011017 Argentina Seeks Fines for McDonald's Over E.ColiOctober 13, 2001
Buenos Aires, Argentina - Health officials in Argentina's capital are asking a court to fine McDonald's Corp. up to $500,000 after tests showed beef and chicken burgers at four restaurants were tainted with the potentially deadly E.coli bacteria, officials said on Friday.
"Contamination was confirmed," said Marta Lopez Barrios, head of the Buenos Aires health authorities. "The paperwork was sent to the court authorities for it to be judged," she added.
In August, health officials closed four restaurants in Buenos Aires after tests found traces of E.coli in chicken burgers following complaints from one client who had fallen ill. Beef burgers also tested positive for the bacteria.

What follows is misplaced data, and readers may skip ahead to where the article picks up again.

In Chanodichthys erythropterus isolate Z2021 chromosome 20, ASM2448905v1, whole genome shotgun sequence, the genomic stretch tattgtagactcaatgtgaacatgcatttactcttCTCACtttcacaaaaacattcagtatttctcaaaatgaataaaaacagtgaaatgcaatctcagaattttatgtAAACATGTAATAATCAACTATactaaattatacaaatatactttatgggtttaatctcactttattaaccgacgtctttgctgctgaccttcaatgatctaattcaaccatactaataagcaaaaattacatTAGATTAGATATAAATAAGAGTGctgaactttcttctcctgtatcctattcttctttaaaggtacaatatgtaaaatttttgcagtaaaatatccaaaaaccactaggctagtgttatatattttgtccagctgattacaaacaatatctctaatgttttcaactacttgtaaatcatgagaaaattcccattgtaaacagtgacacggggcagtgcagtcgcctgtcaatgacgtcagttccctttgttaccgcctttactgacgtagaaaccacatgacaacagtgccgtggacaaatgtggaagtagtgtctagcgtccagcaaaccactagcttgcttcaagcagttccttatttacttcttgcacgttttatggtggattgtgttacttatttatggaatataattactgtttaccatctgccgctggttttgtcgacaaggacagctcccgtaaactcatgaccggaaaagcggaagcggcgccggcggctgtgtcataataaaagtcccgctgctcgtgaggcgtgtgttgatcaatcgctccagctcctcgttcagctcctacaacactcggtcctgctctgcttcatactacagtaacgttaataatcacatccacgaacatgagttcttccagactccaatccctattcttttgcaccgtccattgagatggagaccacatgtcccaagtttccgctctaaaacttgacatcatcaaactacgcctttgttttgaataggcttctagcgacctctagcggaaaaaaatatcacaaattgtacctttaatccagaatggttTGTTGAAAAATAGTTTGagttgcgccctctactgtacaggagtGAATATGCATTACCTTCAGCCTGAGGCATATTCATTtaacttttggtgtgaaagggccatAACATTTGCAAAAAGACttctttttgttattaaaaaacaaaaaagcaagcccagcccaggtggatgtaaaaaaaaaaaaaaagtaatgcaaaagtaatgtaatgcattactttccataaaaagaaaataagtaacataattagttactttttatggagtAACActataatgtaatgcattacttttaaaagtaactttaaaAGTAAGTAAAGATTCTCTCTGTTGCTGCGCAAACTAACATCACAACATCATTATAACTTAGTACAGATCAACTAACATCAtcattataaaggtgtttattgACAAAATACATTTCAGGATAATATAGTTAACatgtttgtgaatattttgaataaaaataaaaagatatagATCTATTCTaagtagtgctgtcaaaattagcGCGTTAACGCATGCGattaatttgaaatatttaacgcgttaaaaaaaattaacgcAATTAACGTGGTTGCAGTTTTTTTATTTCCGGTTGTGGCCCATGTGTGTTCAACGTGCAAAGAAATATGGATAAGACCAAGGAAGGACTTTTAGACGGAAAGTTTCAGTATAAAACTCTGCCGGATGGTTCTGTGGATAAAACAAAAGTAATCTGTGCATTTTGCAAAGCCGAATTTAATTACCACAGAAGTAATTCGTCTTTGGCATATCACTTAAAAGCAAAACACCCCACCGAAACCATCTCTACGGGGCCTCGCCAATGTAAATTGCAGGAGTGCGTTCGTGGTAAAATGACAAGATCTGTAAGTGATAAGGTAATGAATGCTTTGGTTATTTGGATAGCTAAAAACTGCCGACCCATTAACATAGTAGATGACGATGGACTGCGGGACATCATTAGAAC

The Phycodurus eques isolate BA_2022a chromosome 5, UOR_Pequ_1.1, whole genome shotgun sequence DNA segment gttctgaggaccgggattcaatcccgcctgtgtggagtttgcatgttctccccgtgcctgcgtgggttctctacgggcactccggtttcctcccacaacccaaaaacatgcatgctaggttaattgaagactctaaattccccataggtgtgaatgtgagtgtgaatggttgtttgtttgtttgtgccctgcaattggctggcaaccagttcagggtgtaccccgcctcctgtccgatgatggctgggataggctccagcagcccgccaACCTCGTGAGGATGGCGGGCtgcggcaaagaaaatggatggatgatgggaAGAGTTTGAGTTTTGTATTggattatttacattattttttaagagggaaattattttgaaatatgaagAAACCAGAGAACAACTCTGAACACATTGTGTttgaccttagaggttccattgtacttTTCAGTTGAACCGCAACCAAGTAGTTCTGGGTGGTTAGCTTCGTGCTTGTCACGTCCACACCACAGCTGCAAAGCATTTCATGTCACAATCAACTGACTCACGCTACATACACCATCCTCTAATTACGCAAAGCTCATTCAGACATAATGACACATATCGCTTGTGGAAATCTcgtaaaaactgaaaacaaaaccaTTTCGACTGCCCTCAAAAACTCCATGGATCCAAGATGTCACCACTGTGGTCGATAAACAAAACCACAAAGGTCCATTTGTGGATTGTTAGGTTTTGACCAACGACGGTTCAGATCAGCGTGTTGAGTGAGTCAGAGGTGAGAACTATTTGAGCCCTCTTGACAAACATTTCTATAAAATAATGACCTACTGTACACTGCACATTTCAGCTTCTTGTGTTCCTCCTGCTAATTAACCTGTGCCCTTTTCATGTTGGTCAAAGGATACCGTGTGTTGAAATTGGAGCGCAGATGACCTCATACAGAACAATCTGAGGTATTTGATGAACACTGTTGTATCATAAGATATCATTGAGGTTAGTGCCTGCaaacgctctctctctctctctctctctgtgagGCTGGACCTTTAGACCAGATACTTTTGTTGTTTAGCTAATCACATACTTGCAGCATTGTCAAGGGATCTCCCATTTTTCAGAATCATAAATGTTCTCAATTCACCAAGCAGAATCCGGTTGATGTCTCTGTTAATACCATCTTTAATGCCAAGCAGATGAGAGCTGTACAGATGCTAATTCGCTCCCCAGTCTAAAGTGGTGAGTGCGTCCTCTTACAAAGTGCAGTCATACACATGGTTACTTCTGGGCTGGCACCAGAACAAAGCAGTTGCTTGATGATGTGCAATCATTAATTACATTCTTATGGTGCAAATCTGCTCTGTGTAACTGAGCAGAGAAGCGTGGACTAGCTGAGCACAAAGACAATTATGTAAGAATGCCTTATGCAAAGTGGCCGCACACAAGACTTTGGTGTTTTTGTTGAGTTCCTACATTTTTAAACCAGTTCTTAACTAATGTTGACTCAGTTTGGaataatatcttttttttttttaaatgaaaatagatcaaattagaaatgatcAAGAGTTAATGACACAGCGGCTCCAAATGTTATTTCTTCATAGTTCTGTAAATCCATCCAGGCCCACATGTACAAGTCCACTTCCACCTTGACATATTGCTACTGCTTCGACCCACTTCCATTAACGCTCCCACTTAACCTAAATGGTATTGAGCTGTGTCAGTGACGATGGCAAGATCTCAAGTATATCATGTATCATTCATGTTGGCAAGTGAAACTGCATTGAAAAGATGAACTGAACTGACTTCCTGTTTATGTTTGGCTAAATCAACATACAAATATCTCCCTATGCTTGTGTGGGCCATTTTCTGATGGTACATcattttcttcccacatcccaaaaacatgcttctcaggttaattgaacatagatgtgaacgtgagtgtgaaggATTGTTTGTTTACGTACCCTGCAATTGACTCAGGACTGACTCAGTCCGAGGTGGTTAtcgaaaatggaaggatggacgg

In September, the city allowed McDonald's to reopen, saying the firm met health codes.
McDonald's was not immediately available for comment on Friday but the firm has said the initial decision to shut down four of its restaurants for E.coli-related health concerns was an "error."
Argentina's decision to take McDonald's to court comes one day after Chilean health authorities said they found E.coli in chicken burgers at a McDonald's restaurant in Santiago. The Santiago McDonald's was shut down two weeks ago after a routine inspection found traces of the bacteria.
E.coli can cause bloody diarrhea and dehydration. In the very young, the elderly and those with weakened immune systems the bacteria can cause kidney failure, brain damage and even death.
McDonald's Corp has 172 franchises in Argentina. The chain is one of the largest private-sector employers in the country, providing work to some 12,500 people and posting sales of $240 million last year.